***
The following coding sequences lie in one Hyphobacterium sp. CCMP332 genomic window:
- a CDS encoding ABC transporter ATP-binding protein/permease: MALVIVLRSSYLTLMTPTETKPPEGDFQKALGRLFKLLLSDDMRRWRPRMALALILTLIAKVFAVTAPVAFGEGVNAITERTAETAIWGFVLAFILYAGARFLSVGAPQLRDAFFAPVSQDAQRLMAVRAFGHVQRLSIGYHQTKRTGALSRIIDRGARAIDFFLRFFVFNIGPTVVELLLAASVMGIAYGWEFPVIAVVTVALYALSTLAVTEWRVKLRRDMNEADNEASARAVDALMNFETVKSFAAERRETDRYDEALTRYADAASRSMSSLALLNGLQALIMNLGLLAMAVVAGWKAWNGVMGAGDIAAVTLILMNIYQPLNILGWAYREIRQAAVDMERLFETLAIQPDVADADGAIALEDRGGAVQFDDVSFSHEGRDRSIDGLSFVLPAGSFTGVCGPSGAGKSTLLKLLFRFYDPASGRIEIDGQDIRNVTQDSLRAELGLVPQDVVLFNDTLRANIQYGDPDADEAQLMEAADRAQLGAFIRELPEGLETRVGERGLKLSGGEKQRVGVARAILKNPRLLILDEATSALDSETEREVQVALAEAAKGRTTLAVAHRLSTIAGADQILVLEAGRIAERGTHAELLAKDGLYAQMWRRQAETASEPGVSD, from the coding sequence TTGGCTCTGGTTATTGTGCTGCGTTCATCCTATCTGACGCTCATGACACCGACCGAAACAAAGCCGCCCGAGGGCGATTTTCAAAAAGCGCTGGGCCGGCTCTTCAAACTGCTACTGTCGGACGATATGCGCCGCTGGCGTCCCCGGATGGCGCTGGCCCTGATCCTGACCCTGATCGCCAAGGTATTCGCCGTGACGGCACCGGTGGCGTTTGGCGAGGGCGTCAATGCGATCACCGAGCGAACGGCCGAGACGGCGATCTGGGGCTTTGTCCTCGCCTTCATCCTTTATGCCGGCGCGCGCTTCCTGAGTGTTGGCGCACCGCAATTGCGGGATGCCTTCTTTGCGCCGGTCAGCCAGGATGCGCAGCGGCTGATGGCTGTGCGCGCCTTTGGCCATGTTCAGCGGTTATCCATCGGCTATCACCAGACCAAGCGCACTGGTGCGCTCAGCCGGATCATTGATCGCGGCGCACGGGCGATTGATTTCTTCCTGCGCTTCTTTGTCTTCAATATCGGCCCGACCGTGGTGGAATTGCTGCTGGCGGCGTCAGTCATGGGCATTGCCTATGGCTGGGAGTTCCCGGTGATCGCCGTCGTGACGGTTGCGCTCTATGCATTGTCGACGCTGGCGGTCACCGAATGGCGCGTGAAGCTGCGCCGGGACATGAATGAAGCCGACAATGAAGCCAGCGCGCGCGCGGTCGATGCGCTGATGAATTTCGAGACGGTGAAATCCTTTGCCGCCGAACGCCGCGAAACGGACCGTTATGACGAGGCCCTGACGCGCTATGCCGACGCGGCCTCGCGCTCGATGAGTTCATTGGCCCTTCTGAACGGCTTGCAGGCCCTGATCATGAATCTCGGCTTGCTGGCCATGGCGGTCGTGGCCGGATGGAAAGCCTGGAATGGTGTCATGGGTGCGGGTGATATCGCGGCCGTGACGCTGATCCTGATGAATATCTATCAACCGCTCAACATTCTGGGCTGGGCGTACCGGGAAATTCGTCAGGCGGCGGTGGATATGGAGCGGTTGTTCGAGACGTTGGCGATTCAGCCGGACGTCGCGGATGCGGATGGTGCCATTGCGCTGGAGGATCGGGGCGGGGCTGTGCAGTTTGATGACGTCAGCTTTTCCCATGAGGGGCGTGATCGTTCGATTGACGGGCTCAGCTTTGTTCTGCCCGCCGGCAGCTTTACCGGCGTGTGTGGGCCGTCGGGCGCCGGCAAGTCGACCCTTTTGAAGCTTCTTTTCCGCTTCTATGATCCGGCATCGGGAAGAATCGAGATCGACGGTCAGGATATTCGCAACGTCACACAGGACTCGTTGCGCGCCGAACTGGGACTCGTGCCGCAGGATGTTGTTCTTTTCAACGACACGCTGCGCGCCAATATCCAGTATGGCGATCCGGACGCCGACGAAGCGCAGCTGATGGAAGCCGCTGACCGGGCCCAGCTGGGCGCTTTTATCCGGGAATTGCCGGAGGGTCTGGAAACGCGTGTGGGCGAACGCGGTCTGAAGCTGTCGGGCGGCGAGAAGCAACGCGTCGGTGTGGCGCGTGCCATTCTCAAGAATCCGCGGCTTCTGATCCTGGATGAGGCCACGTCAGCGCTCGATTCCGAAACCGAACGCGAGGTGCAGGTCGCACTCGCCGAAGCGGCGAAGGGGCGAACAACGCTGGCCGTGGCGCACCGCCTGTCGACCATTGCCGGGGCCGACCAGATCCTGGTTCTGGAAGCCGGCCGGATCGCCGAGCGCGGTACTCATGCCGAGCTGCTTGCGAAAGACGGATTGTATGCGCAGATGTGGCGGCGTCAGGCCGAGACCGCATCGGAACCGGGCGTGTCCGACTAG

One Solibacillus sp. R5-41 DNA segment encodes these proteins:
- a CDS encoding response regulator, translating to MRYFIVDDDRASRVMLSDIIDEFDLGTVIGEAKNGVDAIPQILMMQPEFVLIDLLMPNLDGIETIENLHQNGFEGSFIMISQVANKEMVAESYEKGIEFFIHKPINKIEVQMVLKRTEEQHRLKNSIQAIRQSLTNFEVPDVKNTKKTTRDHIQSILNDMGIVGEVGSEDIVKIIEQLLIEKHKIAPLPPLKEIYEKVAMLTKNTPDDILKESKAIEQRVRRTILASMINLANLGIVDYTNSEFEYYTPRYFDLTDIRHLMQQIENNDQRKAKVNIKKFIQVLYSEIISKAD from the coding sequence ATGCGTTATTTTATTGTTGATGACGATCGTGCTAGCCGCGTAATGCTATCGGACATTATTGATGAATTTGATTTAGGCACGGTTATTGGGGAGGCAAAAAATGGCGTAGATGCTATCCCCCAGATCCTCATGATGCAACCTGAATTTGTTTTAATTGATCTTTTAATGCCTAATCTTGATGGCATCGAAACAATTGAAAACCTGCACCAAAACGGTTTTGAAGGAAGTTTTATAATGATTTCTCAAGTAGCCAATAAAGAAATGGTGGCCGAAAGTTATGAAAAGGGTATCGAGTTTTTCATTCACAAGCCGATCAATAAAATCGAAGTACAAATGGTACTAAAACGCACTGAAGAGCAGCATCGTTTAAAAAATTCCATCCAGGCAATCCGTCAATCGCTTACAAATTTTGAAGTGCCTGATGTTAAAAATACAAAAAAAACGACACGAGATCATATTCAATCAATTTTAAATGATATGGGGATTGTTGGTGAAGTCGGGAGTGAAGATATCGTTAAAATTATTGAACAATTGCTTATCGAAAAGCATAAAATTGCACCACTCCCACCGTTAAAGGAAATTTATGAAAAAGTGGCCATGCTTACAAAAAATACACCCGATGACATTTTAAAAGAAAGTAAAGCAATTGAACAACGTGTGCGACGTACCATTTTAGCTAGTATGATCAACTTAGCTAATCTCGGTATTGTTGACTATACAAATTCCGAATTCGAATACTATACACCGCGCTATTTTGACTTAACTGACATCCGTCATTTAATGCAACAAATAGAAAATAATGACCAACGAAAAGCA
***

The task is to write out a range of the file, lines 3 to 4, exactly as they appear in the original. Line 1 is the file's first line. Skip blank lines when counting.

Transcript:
One Solibacillus sp. R5-41 DNA segment encodes these proteins:
- a CDS encoding response regulator, translating to MRYFIVDDDRASRVMLSDIIDEFDLGTVIGEAKNGVDAIPQILMMQPEFVLIDLLMPNLDGIETIENLHQNGFEGSFIMISQVANKEMVAESYEKGIEFFIHKPINKIEVQMVLKRTEEQHRLKNSIQAIRQSLTNFEVPDVKNTKKTTRDHIQSILNDMGIVGEVGSEDIVKIIEQLLIEKHKIAPLPPLKEIYEKVAMLTKNTPDDILKESKAIEQRVRRTILASMINLANLGIVDYTNSEFEYYTPRYFDLTDIRHLMQQIENNDQRKAKVNIKKFIQVLYSEIISKAD from the coding sequence ATGCGTTATTTTATTGTTGATGACGATCGTGCTAGCCGCGTAATGCTATCGGACATTATTGATGAATTTGATTTAGGCACGGTTATTGGGGAGGCAAAAAATGGCGTAGATGCTATCCCCCAGATCCTCATGATGCAACCTGAATTTGTTTTAATTGATCTTTTAATGCCTAATCTTGATGGCATCGAAACAATTGAAAACCTGCACCAAAACGGTTTTGAAGGAAGTTTTATAATGATTTCTCAAGTAGCCAATAAAGAAATGGTGGCCGAAAGTTATGAAAAGGGTATCGAGTTTTTCATTCACAAGCCGATCAATAAAATCGAAGTACAAATGGTACTAAAACGCACTGAAGAGCAGCATCGTTTAAAAAATTCCATCCAGGCAATCCGTCAATCGCTTACAAATTTTGAAGTGCCTGATGTTAAAAATACAAAAAAAACGACACGAGATCATATTCAATCAATTTTAAATGATATGGGGATTGTTGGTGAAGTCGGGAGTGAAGATATCGTTAAAATTATTGAACAATTGCTTATCGAAAAGCATAAAATTGCACCACTCCCACCGTTAAAGGAAATTTATGAAAAAGTGGCCATGCTTACAAAAAATACACCCGATGACATTTTAAAAGAAAGTAAAGCAATTGAACAACGTGTGCGACGTACCATTTTAGCTAGTATGATCAACTTAGCTAATCTCGGTATTGTTGACTATACAAATTCCGAATTCGAATACTATACACCGCGCTATTTTGACTTAACTGACATCCGTCATTTAATGCAACAAATAGAAAATAATGACCAACGAAAAGCA